A man who spent time in a mental institution talked the Pascagoula Police Department into giving him back an AK-47 assault rifle and a Glock pistol that police had seized after he showed up months earlier with the loaded firearms in the parking lot of Ingalls Shipbuilding.
Stephen Drew Montana, 26, of Biloxi now finds himself facing two federal charges of possessing weapons after being committed to a mental institution.
His attorney, Melvin G. Cooper of Biloxi, argues that "outrageous government conduct," not Montana, caused the crime. Cooper questions whether police Capt. Shannon Broom knew — or should have known — about Montana's commitment to a mental institution when he arranged for the guns to be released.
Cooper is asking that U.S. District Judge Sul Ozerden drop the charges against Montana.
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Montana, then a welder at Ingalls, showed up in February 2016 at the shipyard and complained to a security officer that people were stealing on the shipyard property. Eventually, he talked to an officer from NCIS, who thought Montana seemed to be experiencing "some mental issues."
Montana's employee badge was taken away, and he was told to leave the property. But he came back, saying he was being followed and forced to take drugs.
Security took Montana to the hospital and secured his truck, finding the guns. Guns are prohibited at Ingalls, the state's largest employer and builder of Navy warships.
The police department seized the guns. A Chancery Court judge committed Montana to a state mental hospital in Purvis, where he stayed for about 10 days in March 2017. He was released without any medication.
Records filed in U.S. District Court capture the events.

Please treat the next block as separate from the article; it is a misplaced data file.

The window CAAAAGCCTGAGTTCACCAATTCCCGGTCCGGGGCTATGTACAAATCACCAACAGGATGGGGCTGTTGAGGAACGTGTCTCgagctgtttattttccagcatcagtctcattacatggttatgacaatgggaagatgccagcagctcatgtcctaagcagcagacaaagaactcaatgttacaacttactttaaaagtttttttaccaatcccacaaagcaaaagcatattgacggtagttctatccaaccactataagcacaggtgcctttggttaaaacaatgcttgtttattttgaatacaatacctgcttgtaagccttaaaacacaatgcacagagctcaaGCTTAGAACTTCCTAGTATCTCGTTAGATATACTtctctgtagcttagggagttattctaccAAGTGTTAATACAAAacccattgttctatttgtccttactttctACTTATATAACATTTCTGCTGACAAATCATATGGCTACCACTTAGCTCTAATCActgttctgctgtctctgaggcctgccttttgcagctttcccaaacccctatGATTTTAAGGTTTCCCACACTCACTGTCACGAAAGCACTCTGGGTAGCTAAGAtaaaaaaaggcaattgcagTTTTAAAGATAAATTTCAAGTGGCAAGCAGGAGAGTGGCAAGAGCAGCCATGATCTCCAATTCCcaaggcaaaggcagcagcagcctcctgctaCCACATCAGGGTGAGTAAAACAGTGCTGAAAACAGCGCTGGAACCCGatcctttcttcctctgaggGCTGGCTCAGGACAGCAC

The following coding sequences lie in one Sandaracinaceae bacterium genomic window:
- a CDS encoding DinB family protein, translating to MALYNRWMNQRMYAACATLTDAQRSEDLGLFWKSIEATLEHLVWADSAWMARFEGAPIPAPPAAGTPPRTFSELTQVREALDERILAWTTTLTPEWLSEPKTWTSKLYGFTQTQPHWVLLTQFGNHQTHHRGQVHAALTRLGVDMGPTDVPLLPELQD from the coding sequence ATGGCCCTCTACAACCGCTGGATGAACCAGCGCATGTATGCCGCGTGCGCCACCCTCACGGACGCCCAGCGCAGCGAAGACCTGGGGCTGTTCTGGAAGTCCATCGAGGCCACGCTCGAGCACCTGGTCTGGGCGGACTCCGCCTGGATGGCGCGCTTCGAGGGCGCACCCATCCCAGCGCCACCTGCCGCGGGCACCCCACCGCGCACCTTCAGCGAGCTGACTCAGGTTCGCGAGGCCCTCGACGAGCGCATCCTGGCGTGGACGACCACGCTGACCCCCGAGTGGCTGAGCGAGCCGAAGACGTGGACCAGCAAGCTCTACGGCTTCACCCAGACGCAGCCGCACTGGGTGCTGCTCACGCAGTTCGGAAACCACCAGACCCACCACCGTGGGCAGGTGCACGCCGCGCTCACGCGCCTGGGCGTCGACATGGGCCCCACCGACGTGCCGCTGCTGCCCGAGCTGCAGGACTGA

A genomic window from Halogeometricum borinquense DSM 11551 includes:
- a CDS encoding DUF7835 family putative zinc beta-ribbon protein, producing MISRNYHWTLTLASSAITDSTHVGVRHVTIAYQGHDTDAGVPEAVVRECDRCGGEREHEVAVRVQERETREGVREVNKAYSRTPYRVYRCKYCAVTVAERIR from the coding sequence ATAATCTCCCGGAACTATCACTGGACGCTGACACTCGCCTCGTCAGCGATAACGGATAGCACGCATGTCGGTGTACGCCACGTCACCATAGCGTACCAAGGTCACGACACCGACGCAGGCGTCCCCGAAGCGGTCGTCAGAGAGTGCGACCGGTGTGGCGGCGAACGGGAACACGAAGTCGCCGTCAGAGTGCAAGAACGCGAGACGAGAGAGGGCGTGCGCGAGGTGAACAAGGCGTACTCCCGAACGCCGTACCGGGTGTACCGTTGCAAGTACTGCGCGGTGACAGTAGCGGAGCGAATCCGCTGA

They also indicate Montana returned to the Pascagoula Police Department in December 2017, saying he was not having any mental issues and doctors had cleared him. He wanted his guns back.
The police department would not discuss an ongoing court case, but court records indicate Broom believed Montana seemed OK and could have his guns back with a municipal court order. Judge Michael Fondren issued the order but signed it two days after Montana got his guns back.
Then Montana showed up at the police department again on Feb. 6, complaining that he was being followed by Ingalls security and knew who at the shipyard had committed a murder.
Broom, alarmed by the "extreme difference" in Montana's demeanor since their December encounter, contacted Ingalls security and the Bureau of Alcohol, Tobacco, Firearms and Explosives.
ATF indicated in court records that they were contacted by police in January.
At any rate, federal authorities arrested Montana on Feb. 23 on the gun charges at his grandparents' house, where he lived.
He is being held without bond in the Harrison County jail.
His trial is set for the court calendar that begins May 14.